Melanoma: Early Signs To Stage 4

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Melanoma is a type of skin cancer considered by medical professions to be the worst type. It develops deep in the cells that form skin pigment and is typically caused by overexposure to harmful UV rays such as those found in tanning beds or produced naturally by the sun. Skin biopsies are common tests done to determine if it is skin cancer. Here we examine the signs of melanoma from the early symptoms to stage 4 melanoma. Treatment of melanoma begins immediately upon detection, but recovery depends largely on early detection. In order to detect melanoma early enough for successful treatment, one has to be aware of the symptoms associated with the disease.

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Source: Telegraph

The Early Signs

Any unusual changes to your skin should warrant a visit to the doctor’s. If you spot new moles developing in adulthood, or existing spots that change in size and/or color, these signs are not to be ignored. Visit a health expert immediately to get a thorough examination before the condition gets more severe.

These types of changes can occur just about anywhere on the surface of the skin, but are more likely to occur on areas that get more exposure to the sun- these include the face, arms, legs, neck, and back. But remember, a breakout of melanoma is not limited to these areas. In some instances –especially among people of color- spots have been observed to appear on the palms of the hands, underneath the fingernails, and on the bottom of feet.

Stage 4 Melanoma

Stage 4 melanoma is the most advanced stage of melanoma, at this point the cancer has reached the lymph nodes, organs, and the rest of the body. Often this makes is difficult or near impossible to cure with surgery or different types of therapy. At this point, the signs and symptoms vary drastically between affected individuals. Common symptoms include ulceration or skin breakage due to the tumor, or the skin “matting” or joining together especially by the lymph nodes.

Examining the Strange Spots

The good news is, not all spots on the skin indicate the possibility of melanoma. As a matter of fact, most of these spots are benign, and would only indicate a serious problem if they appeared to pass the ABCDE test set by medical experts to distinguish between cancerous moles and other harmless blemishes.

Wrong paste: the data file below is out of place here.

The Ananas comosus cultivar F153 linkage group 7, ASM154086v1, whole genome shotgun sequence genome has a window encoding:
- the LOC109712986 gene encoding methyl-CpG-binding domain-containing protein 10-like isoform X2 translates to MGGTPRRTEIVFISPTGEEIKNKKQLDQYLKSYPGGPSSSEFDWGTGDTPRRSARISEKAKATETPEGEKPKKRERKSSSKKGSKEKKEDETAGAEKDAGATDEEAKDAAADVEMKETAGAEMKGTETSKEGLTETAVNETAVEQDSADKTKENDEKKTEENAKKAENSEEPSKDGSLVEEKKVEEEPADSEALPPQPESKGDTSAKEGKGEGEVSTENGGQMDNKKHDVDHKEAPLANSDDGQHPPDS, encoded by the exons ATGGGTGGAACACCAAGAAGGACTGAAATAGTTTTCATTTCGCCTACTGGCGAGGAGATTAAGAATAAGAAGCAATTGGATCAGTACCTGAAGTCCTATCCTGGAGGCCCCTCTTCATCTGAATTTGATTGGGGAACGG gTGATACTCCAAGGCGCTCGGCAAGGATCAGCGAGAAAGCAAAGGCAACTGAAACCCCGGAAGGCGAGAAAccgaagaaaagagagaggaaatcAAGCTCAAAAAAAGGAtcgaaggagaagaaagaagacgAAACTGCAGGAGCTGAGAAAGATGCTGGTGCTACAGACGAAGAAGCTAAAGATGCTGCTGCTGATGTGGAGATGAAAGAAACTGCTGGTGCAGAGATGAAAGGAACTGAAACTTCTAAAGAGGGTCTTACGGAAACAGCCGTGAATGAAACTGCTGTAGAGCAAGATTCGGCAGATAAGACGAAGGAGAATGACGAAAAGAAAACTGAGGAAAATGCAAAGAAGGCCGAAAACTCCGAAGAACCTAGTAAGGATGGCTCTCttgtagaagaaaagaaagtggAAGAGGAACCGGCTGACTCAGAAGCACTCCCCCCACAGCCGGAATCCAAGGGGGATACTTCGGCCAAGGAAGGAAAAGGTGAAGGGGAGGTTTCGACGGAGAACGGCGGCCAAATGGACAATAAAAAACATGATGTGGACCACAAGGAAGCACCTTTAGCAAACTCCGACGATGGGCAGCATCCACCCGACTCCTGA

Here’s what the ABCDE stands for:

  • Asymmetry: A mole may be considered cancerous if its shape is not symmetrical. Admittedly, the average mole won’t have sides that are perfectly identical to each other, but in the case of melanoma, the mole will be particularly asymmetrical.
  • Border: Melanomas tend to have un-defined borders, which can manifest itself in different ways. For instance a melanoma may form a jagged edge as opposed to a smoother, round appearance. In addition, it might be difficult to determine where the edge of the mole ends and where normal skin begins.
  • Color: Mole color tends to vary widely: there is no single shade that puts you at higher risk of melanoma. A harmless mole may be any shade of brown or black- but in cases where a mole has multiple colors, such as a combination of brown and black, it may indicate melanoma.
  • Diameter: The average melanoma measures 6mm in diameter- about the size of a pencil eraser. But this is not to say that smaller breakouts haven’t been diagnosed, but generally, melanomas tend to be on the larger side.
  • Evolving: Moles that appear to develop over time are a major warning sign. These types of moles might change shape, color, or size. Even if a mole appears to be shrinking, it is advisable to have it examined by a health expert.

Other Signs of Melanoma

There are a few other – less common – symptoms to watch out for. Moles that itch, bleed spontaneously, or are sensitive to touch, or bruises that take long to heal, may in fact be melanoma. But these symptoms usually appear in conjunction with the other ones mentioned above. So basically, a regular-looking mole that itches is not necessarily cause for concern as one that itches and also looks a certain way.

Sourced from: Alot

Photo by Clearlyambiguous / CC by

 

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